A comment about the recent post regarding James E. McWilliams' book, Just Food, noted that, "he ignores the elephant in the room--overpopulation. Even if everyone in the world turned vegetarian overnight, every year the world's population would continue to grow at an ever-faster rate."
Actually, McWilliams does speak to that issue, mostly in relation to the energy and land (which would need to be cleared/converted) required to produce meat for the earth's current population as well as the population growth expected. For example, "grains produce between 1.5 to 2.5 food calories for every calorie of fossil fuel burned."
Conversely, even "the production of range-fed beef requires 3 calories of fossil fuel for every 1 calorie of meat produced." Worse, feedlot cattle require 33 calories of fossil fuel.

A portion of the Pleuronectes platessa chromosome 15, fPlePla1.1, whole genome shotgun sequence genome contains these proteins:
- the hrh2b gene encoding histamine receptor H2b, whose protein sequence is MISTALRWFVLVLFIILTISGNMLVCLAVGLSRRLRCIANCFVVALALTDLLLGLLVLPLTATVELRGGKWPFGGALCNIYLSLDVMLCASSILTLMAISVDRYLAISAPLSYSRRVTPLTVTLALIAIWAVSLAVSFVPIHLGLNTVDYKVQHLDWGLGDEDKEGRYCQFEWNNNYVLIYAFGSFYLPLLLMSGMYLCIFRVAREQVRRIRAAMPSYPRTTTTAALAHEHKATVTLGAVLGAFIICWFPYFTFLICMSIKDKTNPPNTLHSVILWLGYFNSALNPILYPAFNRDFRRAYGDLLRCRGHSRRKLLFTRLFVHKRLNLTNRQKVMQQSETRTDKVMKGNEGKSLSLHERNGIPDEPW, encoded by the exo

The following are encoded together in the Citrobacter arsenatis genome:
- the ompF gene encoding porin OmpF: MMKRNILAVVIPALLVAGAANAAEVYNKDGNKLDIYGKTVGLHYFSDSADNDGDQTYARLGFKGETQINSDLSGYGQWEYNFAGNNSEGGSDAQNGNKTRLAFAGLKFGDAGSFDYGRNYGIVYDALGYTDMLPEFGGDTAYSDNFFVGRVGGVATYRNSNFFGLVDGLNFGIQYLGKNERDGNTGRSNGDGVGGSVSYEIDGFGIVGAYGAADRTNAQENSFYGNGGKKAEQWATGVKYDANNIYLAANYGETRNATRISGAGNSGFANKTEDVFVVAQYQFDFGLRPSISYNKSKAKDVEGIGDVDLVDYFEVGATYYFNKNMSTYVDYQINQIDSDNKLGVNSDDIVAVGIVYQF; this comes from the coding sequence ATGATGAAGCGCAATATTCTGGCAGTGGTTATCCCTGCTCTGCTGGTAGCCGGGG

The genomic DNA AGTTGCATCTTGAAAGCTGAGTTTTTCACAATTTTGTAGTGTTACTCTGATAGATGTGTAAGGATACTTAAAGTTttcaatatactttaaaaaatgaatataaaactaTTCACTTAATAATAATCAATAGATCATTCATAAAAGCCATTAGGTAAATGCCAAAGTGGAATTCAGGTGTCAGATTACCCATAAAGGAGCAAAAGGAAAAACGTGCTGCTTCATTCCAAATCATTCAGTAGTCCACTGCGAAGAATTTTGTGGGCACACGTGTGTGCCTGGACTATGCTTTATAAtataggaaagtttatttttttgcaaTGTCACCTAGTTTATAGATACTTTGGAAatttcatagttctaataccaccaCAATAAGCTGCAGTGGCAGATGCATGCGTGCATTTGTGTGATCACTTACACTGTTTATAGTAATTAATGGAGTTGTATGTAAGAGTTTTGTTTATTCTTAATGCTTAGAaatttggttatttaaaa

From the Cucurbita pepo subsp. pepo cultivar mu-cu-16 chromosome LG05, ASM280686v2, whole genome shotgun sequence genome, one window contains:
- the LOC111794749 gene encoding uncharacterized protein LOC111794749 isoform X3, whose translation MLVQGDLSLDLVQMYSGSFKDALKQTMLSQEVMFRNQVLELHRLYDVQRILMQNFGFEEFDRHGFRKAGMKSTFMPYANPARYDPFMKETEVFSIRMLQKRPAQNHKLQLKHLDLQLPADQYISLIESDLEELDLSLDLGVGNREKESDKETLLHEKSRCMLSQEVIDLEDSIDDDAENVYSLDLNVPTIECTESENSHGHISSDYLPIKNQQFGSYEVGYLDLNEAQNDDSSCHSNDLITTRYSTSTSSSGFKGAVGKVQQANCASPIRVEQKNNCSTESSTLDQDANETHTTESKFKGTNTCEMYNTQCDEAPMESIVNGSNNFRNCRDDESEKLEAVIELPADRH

The situation is complicated by the fact when a nation's income increases -- think China -- the demand for meat skyrockets. That means converting more land to grow cattle, with all the inefficiency of energy use expanded further.
McWilliams does advocate a concerted effort to increase "aquaculture" -- that is, fish farming, a technique for which he offers figures illustrating its superior efficiency.
Thus, it is evident that McWilliams is not advocating the cessation of meat consumption world-wide. He simply says there is a better way than clearing the Amazon basin for pasture or confining hundreds of thousands of cattle to feedlots and applying growth hormones and antibiotics.
If you cannot afford to buy a copy, I urge you to check the book out and read it when it arrives at your local library.